The Terra-cotta warriors are one of the most famous archaeological discoveries of modern times. In 1974, a group of workers digging a well in the Chinese city of Xi'an stumbled upon thousands of these life-sized soldiers built to protect the tomb of China's first emperor Qin Shi Huang about 2,000 years ago. Since then, the discovery has been seen by millions of people around the globe in various exhibitions and has become an iconic piece of world history.

Though these statues may be ancient, that doesn't mean they can't be used to give a fresh perspective on contemporary political issues. That's just what San Francisco-based provocateur Lizabeth Eva Rossof did when she created her Xi'an-American Warriors collection, which takes the famous clay, militaristic bodies of the warriors but replaces their heads with more contemporary figures that might be even easier to recognize: Mickey Mouse, Bart Simpson, Batman, Spider-Man and Shrek. You may have heard of them.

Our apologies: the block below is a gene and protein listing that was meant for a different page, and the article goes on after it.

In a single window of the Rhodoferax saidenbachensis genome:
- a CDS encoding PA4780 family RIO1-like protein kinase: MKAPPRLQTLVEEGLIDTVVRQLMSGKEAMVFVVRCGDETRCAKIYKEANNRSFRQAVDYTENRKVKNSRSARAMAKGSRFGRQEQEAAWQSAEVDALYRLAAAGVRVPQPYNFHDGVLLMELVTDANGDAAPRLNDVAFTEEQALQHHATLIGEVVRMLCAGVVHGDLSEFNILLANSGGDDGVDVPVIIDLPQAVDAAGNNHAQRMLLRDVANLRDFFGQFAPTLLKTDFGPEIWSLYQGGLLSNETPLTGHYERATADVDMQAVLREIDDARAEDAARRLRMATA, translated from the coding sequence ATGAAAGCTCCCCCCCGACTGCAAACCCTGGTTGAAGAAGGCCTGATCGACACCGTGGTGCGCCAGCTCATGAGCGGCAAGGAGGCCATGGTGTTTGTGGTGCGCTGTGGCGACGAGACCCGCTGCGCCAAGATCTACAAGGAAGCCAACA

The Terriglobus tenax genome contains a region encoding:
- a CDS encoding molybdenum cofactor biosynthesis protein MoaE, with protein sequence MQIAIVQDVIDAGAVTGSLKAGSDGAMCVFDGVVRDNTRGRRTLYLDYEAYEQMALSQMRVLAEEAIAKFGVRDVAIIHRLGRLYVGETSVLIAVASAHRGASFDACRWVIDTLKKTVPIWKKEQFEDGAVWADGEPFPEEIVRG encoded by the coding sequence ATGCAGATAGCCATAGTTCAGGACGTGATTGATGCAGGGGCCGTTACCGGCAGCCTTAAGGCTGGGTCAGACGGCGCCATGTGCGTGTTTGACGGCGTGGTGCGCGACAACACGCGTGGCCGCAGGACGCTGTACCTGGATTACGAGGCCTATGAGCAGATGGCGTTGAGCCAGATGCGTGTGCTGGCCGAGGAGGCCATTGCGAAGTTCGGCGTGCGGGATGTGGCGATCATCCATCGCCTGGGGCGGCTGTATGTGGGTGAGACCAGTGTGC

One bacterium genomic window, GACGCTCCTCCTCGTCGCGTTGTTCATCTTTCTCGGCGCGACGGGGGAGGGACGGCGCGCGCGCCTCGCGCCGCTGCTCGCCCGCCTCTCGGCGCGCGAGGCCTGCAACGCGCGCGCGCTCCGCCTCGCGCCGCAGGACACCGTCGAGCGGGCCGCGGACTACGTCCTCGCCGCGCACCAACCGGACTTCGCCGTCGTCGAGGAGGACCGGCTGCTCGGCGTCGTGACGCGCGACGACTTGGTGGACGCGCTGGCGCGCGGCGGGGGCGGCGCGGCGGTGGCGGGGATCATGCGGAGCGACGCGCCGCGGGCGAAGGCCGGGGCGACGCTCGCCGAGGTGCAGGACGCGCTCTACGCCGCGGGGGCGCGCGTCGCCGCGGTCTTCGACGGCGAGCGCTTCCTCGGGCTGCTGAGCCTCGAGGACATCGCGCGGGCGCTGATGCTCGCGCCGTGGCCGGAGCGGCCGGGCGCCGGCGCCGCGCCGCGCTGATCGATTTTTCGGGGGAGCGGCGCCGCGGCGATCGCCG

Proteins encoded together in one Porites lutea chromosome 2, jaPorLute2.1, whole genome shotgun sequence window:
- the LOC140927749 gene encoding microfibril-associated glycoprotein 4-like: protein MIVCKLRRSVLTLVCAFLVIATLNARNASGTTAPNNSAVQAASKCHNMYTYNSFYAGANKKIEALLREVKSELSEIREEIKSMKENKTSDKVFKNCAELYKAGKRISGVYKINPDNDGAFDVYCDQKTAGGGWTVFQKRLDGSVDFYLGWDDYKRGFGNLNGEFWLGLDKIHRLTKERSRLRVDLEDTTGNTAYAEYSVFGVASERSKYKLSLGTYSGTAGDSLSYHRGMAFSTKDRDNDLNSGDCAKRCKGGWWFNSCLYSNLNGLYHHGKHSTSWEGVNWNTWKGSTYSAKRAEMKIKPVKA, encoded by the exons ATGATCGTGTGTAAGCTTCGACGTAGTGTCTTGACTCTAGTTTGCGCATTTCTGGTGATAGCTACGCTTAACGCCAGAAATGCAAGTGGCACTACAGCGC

Bart Simpson Xian
(Photo : Courtesy of Lizabeth Eva Rossof)

Yes, Rossof's series is like a mash-up of Eastern and Western cultures, ancient times and new media. The collection originally debuted as part of her "Hey, China!" show at the Charlie James Gallery in Los Angeles in 2010. The show explored the long tradition of replication in China through paintings by Chinese artists that replicated Associated Press photos banned in the country. The Xi'an-American Warriors are a commentary on how creative media from the United States is often replicated in some form in China.